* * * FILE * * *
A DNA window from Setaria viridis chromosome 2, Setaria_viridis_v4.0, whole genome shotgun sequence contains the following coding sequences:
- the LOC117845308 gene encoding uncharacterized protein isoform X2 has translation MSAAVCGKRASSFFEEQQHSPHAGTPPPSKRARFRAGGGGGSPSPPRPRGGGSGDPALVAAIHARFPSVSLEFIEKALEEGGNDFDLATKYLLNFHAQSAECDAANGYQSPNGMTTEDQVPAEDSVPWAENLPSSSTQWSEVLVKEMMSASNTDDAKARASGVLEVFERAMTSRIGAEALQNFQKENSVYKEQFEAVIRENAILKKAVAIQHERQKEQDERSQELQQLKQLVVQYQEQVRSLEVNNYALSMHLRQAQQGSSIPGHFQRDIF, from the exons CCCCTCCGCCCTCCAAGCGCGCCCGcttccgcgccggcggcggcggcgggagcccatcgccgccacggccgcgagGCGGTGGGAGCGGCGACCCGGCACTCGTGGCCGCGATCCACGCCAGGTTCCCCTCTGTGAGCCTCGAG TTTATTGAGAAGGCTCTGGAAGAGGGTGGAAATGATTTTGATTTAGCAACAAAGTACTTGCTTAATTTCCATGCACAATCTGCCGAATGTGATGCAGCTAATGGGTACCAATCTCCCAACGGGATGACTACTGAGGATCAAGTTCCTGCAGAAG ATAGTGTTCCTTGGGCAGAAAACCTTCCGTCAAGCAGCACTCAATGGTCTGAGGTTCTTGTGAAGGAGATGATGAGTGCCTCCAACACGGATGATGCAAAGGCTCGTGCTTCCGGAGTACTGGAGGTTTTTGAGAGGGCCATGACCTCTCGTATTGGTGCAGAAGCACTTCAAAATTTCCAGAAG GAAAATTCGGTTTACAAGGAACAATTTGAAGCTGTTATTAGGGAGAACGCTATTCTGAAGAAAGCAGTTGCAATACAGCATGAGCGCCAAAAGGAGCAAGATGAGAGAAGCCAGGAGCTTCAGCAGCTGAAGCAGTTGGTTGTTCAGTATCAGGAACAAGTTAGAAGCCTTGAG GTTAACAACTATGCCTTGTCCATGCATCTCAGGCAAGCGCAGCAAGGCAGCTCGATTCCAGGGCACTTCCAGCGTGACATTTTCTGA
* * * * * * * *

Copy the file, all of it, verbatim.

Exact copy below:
A DNA window from Setaria viridis chromosome 2, Setaria_viridis_v4.0, whole genome shotgun sequence contains the following coding sequences:
- the LOC117845308 gene encoding uncharacterized protein isoform X2 has translation MSAAVCGKRASSFFEEQQHSPHAGTPPPSKRARFRAGGGGGSPSPPRPRGGGSGDPALVAAIHARFPSVSLEFIEKALEEGGNDFDLATKYLLNFHAQSAECDAANGYQSPNGMTTEDQVPAEDSVPWAENLPSSSTQWSEVLVKEMMSASNTDDAKARASGVLEVFERAMTSRIGAEALQNFQKENSVYKEQFEAVIRENAILKKAVAIQHERQKEQDERSQELQQLKQLVVQYQEQVRSLEVNNYALSMHLRQAQQGSSIPGHFQRDIF, from the exons CCCCTCCGCCCTCCAAGCGCGCCCGcttccgcgccggcggcggcggcgggagcccatcgccgccacggccgcgagGCGGTGGGAGCGGCGACCCGGCACTCGTGGCCGCGATCCACGCCAGGTTCCCCTCTGTGAGCCTCGAG TTTATTGAGAAGGCTCTGGAAGAGGGTGGAAATGATTTTGATTTAGCAACAAAGTACTTGCTTAATTTCCATGCACAATCTGCCGAATGTGATGCAGCTAATGGGTACCAATCTCCCAACGGGATGACTACTGAGGATCAAGTTCCTGCAGAAG ATAGTGTTCCTTGGGCAGAAAACCTTCCGTCAAGCAGCACTCAATGGTCTGAGGTTCTTGTGAAGGAGATGATGAGTGCCTCCAACACGGATGATGCAAAGGCTCGTGCTTCCGGAGTACTGGAGGTTTTTGAGAGGGCCATGACCTCTCGTATTGGTGCAGAAGCACTTCAAAATTTCCAGAAG GAAAATTCGGTTTACAAGGAACAATTTGAAGCTGTTATTAGGGAGAACGCTATTCTGAAGAAAGCAGTTGCAATACAGCATGAGCGCCAAAAGGAGCAAGATGAGAGAAGCCAGGAGCTTCAGCAGCTGAAGCAGTTGGTTGTTCAGTATCAGGAACAAGTTAGAAGCCTTGAG GTTAACAACTATGCCTTGTCCATGCATCTCAGGCAAGCGCAGCAAGGCAGCTCGATTCCAGGGCACTTCCAGCGTGACATTTTCTGA